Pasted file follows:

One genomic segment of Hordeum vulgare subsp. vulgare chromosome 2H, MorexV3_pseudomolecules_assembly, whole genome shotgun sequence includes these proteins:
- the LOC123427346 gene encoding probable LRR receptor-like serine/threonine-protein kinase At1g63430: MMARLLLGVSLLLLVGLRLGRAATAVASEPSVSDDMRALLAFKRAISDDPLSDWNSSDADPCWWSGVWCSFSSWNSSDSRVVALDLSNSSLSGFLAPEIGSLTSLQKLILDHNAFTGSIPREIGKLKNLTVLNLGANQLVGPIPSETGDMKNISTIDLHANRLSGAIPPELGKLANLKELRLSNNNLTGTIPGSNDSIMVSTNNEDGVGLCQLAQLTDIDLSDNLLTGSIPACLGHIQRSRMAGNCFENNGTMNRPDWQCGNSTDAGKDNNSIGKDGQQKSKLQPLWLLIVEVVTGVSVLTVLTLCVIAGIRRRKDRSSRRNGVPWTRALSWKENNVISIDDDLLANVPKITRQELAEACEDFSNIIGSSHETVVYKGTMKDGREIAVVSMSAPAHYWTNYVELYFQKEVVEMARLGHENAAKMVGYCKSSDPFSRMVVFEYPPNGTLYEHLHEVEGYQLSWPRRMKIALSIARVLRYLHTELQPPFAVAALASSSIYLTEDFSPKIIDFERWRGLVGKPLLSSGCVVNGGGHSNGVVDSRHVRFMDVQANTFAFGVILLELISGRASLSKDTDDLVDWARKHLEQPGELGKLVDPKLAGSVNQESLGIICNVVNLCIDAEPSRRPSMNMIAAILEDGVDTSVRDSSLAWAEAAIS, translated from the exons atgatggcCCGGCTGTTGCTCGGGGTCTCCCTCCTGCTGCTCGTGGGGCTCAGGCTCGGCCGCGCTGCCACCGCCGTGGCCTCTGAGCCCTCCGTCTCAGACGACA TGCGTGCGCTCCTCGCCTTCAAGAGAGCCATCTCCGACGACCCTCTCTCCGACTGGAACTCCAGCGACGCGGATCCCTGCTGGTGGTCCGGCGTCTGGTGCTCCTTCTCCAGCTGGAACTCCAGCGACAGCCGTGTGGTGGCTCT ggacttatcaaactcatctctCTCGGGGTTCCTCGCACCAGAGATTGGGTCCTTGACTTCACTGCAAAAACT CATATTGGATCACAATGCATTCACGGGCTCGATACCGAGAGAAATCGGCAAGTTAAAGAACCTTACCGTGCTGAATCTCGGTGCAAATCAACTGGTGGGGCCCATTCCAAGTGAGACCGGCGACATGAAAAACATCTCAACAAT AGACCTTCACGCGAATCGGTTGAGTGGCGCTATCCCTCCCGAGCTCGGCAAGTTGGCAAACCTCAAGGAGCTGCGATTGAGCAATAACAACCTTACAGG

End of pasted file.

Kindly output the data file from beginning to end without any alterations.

One genomic segment of Hordeum vulgare subsp. vulgare chromosome 2H, MorexV3_pseudomolecules_assembly, whole genome shotgun sequence includes these proteins:
- the LOC123427346 gene encoding probable LRR receptor-like serine/threonine-protein kinase At1g63430: MMARLLLGVSLLLLVGLRLGRAATAVASEPSVSDDMRALLAFKRAISDDPLSDWNSSDADPCWWSGVWCSFSSWNSSDSRVVALDLSNSSLSGFLAPEIGSLTSLQKLILDHNAFTGSIPREIGKLKNLTVLNLGANQLVGPIPSETGDMKNISTIDLHANRLSGAIPPELGKLANLKELRLSNNNLTGTIPGSNDSIMVSTNNEDGVGLCQLAQLTDIDLSDNLLTGSIPACLGHIQRSRMAGNCFENNGTMNRPDWQCGNSTDAGKDNNSIGKDGQQKSKLQPLWLLIVEVVTGVSVLTVLTLCVIAGIRRRKDRSSRRNGVPWTRALSWKENNVISIDDDLLANVPKITRQELAEACEDFSNIIGSSHETVVYKGTMKDGREIAVVSMSAPAHYWTNYVELYFQKEVVEMARLGHENAAKMVGYCKSSDPFSRMVVFEYPPNGTLYEHLHEVEGYQLSWPRRMKIALSIARVLRYLHTELQPPFAVAALASSSIYLTEDFSPKIIDFERWRGLVGKPLLSSGCVVNGGGHSNGVVDSRHVRFMDVQANTFAFGVILLELISGRASLSKDTDDLVDWARKHLEQPGELGKLVDPKLAGSVNQESLGIICNVVNLCIDAEPSRRPSMNMIAAILEDGVDTSVRDSSLAWAEAAIS, translated from the exons atgatggcCCGGCTGTTGCTCGGGGTCTCCCTCCTGCTGCTCGTGGGGCTCAGGCTCGGCCGCGCTGCCACCGCCGTGGCCTCTGAGCCCTCCGTCTCAGACGACA TGCGTGCGCTCCTCGCCTTCAAGAGAGCCATCTCCGACGACCCTCTCTCCGACTGGAACTCCAGCGACGCGGATCCCTGCTGGTGGTCCGGCGTCTGGTGCTCCTTCTCCAGCTGGAACTCCAGCGACAGCCGTGTGGTGGCTCT ggacttatcaaactcatctctCTCGGGGTTCCTCGCACCAGAGATTGGGTCCTTGACTTCACTGCAAAAACT CATATTGGATCACAATGCATTCACGGGCTCGATACCGAGAGAAATCGGCAAGTTAAAGAACCTTACCGTGCTGAATCTCGGTGCAAATCAACTGGTGGGGCCCATTCCAAGTGAGACCGGCGACATGAAAAACATCTCAACAAT AGACCTTCACGCGAATCGGTTGAGTGGCGCTATCCCTCCCGAGCTCGGCAAGTTGGCAAACCTCAAGGAGCTGCGATTGAGCAATAACAACCTTACAGG